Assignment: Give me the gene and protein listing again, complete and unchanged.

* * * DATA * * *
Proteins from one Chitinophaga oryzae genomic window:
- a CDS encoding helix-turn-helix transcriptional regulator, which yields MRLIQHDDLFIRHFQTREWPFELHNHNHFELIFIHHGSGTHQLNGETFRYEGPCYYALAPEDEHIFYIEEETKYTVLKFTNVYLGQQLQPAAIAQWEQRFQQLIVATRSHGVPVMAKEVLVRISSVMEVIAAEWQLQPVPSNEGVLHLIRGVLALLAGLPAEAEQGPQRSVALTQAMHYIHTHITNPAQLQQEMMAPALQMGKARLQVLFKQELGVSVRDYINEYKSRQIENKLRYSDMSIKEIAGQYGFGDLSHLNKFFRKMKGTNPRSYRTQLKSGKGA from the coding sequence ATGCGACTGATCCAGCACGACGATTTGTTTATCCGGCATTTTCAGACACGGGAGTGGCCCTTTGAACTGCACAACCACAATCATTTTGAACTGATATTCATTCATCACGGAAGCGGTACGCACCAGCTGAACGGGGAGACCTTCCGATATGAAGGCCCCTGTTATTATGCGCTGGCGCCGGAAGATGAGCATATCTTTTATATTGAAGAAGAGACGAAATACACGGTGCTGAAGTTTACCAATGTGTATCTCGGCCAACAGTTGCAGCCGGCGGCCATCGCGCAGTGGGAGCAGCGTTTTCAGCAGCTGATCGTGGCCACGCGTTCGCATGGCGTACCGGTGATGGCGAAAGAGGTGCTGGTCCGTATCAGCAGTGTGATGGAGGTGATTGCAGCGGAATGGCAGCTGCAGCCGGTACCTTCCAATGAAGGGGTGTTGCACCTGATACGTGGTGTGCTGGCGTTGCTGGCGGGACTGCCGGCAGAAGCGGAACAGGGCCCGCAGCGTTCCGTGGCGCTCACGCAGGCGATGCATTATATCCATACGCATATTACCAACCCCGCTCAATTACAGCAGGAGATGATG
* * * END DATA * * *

Proteins from one Chitinophaga oryzae genomic window:
- a CDS encoding helix-turn-helix transcriptional regulator, which yields MRLIQHDDLFIRHFQTREWPFELHNHNHFELIFIHHGSGTHQLNGETFRYEGPCYYALAPEDEHIFYIEEETKYTVLKFTNVYLGQQLQPAAIAQWEQRFQQLIVATRSHGVPVMAKEVLVRISSVMEVIAAEWQLQPVPSNEGVLHLIRGVLALLAGLPAEAEQGPQRSVALTQAMHYIHTHITNPAQLQQEMMAPALQMGKARLQVLFKQELGVSVRDYINEYKSRQIENKLRYSDMSIKEIAGQYGFGDLSHLNKFFRKMKGTNPRSYRTQLKSGKGA from the coding sequence ATGCGACTGATCCAGCACGACGATTTGTTTATCCGGCATTTTCAGACACGGGAGTGGCCCTTTGAACTGCACAACCACAATCATTTTGAACTGATATTCATTCATCACGGAAGCGGTACGCACCAGCTGAACGGGGAGACCTTCCGATATGAAGGCCCCTGTTATTATGCGCTGGCGCCGGAAGATGAGCATATCTTTTATATTGAAGAAGAGACGAAATACACGGTGCTGAAGTTTACCAATGTGTATCTCGGCCAACAGTTGCAGCCGGCGGCCATCGCGCAGTGGGAGCAGCGTTTTCAGCAGCTGATCGTGGCCACGCGTTCGCATGGCGTACCGGTGATGGCGAAAGAGGTGCTGGTCCGTATCAGCAGTGTGATGGAGGTGATTGCAGCGGAATGGCAGCTGCAGCCGGTACCTTCCAATGAAGGGGTGTTGCACCTGATACGTGGTGTGCTGGCGTTGCTGGCGGGACTGCCGGCAGAAGCGGAACAGGGCCCGCAGCGTTCCGTGGCGCTCACGCAGGCGATGCATTATATCCATACGCATATTACCAACCCCGCTCAATTACAGCAGGAGATGATG